Helicopter Investor Q+A: Nigel Watson, chief executive, Luviair

In a new section for Helicopter Investor we quiz leading industry figures on what they enjoy about their job, their likes and pet hates, their ideal client and who would play them in a movie of their life. This week Nigel Watson, chief executive of superyacht helicopter specialist Luviair, faces the questions.

(1) What made you want to pursue a career in the Helicopter Investor industry?

My career has evolved over the years from service at sea and the management of seaborne aircraft in the luxury yachting industry to a shore-based role of advice and operational management of VIP helicopters. I have created a working in environment that allows me to continue to work with aircraft and the luxury yachting industry – two areas of life I have found fascinating and rewarding.

(2) Describe your ideal client.

One in which there is mutual respect and trust. As helicopter operators in the VIP helicopter business with a core operating interest of the luxury yachting industry, the need for trust is essential. I use an expression “we may disappoint you but potentially we may also save your life or the lives of those you care for”. They need to trust us.

(3) Who’s been your industry mentor, and why?

Captain Peter Jago (deceased). Cambridge scholar, choral scholarship, Royal Navy Phantom F4 pilot and Top Gun instructor, captain of Super yachts and a lot more.

Peter took me off a quay in the south of France close to thirty years ago when I was looking to break into the luxury yachting industry and gave me a chance. I was mouldable knew nothing about the industry but wanted to give it my best. He recognised this and over the next 12-years we built two superyachts together Golden Odyssey and Golden Shadow and I spent eight years circumnavigating the globe as the chief officer of Odyssey and captain of Golden Shadow.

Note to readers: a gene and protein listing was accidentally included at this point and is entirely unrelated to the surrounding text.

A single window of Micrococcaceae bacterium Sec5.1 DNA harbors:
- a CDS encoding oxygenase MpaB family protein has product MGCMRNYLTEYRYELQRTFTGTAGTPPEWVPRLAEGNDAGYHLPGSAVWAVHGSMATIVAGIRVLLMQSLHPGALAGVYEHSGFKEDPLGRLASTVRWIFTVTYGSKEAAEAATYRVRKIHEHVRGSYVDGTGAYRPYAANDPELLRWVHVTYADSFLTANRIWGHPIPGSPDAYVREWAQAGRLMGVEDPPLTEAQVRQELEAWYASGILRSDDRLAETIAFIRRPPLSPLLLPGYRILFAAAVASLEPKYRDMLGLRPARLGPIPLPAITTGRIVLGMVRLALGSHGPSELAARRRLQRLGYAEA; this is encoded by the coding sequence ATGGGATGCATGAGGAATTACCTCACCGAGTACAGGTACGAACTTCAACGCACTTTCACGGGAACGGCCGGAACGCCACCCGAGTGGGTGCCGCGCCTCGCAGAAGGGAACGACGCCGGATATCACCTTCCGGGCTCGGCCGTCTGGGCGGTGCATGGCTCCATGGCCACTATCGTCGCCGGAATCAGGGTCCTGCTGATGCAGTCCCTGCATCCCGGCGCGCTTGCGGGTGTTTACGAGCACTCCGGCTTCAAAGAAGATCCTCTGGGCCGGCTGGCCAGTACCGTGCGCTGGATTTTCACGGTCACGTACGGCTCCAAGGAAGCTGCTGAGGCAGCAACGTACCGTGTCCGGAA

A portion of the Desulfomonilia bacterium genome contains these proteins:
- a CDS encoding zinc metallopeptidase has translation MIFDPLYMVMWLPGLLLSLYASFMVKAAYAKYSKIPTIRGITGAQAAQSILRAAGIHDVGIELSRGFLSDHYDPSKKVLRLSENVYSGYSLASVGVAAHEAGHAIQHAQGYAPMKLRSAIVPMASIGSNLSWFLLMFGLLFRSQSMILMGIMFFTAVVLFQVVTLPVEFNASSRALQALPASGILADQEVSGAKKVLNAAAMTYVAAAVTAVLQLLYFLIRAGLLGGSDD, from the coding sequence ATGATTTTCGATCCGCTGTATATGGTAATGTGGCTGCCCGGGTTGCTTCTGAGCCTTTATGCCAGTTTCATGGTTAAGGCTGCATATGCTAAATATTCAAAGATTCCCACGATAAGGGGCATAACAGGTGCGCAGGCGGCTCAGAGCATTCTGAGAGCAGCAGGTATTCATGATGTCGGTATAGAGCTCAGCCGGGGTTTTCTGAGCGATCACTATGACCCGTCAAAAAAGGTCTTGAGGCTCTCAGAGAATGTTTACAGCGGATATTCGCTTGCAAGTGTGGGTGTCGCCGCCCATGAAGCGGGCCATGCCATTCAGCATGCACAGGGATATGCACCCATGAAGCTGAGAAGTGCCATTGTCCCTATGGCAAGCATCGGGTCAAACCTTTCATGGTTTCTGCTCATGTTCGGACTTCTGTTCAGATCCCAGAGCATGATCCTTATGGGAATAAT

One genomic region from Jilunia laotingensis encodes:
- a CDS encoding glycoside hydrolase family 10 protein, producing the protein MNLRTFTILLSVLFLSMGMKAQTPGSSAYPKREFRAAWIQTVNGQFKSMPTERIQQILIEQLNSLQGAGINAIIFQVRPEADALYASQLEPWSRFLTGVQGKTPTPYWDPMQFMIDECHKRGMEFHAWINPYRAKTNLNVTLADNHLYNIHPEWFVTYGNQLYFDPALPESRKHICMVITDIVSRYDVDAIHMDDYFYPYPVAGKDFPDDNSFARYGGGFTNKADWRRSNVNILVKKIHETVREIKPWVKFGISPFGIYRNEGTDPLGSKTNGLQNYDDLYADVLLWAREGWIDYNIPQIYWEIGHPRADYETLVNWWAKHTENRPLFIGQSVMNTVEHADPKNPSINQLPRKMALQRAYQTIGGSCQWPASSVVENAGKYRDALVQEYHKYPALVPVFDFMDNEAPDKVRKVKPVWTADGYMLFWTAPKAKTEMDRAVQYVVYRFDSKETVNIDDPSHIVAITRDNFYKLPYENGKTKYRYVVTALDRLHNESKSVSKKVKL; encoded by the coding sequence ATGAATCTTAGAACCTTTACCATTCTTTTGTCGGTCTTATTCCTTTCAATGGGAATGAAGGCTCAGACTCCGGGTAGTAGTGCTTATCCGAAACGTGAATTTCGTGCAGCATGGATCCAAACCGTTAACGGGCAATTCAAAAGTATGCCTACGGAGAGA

I am grateful to this day and try to help others in a similar vein…

(4) Where is your ideal meeting venue, and why?

London remains a favourite for the centrality and diversity of the city. The hotels chosen by the Investor team always seem fit for purpose and welcoming. Needless to say I am sure it is the team at Investor that ensures that this happens. Outside London I would go to The States and Asia.

The West coast venues for Heli Expo (www.rotor.com) always gather a group of good people. It is an annual global conference so Anaheim, Las Vegas and Dallas, remain favourites. In Asia Singapore and Beijing remain memorable.

As a yacht show there is also a great nostalgia for the Monaco in September – networking and friends…

(5) What’s hot in Helicopter Investor industry and what’s not?

Technology throughout each category is fascinating and creates the interesting dynamic. The lines of design both in the air and on water are restricted by certification and history in terms of what has gone before. Developments in the product need to come from the inside, effecting performance or the personal experience. The need for continuing innovation to manage noise and pollution are drivers for the future.

This design innovation driven by creative people is HOT.

Legislation, bureaucracy, the lack of operational infrastructure to optimise the full potential of the machine remain areas which restrict growth in our industries. Not HOT.

(6) When has the Helicopter Investor sector been less than glamorous for you?

Unfortunately, this goes back to trust, which, when this is broken it makes things challenging. Deals done on a handshake that aren’t honoured, projects with lengthy legal contracts and negotiation are not glamorous. It has been said to me “If you want to be paid then you will have to sue me”. This is less than glamorous.

(7) Which industry buzzword would you ban?

I am not sure if it’s a buzzword but the expression “it’s just a touch and go Helipad” – in the context of a luxury yacht helipad.

As an industry we are flying some of the wealthiest people on the planet and not providing them with the with the same duty of care in terms of an on board landing facility as would be extended to a North Sea oil worker travelling to a rig by helicopter.

(8) Describe yourself in three words.

I would have said experience, integrity and innovative, then I heed [US President] Barrack Obama’s advice to his daughters “be kind and useful” I would take those two words as well as a sign of success.

(9) What’s your advice for people wanting to get into the Helicopter Investor sector?

Be passionate about what you do, enjoy our industry through good times and bad and embrace the technology of development, so as not to get left behind – and always be positive.

(10) Who would you want to play you in a movie of your life, and why?

Tom Hanks (Born July 1956 – Zodiac sign Cancer ) Nigel Watson (Born July 1957 – Zodiac sign Cancer )

Forrest Gump; Saving Private Ryan; Captain Philips; Apollo 13; Philadelphia; Bridge of Spies. These are iconic films I have always enjoyed.

Tom Hanks is creative, professional and has longevity. I hope I can continue in that vein as well.

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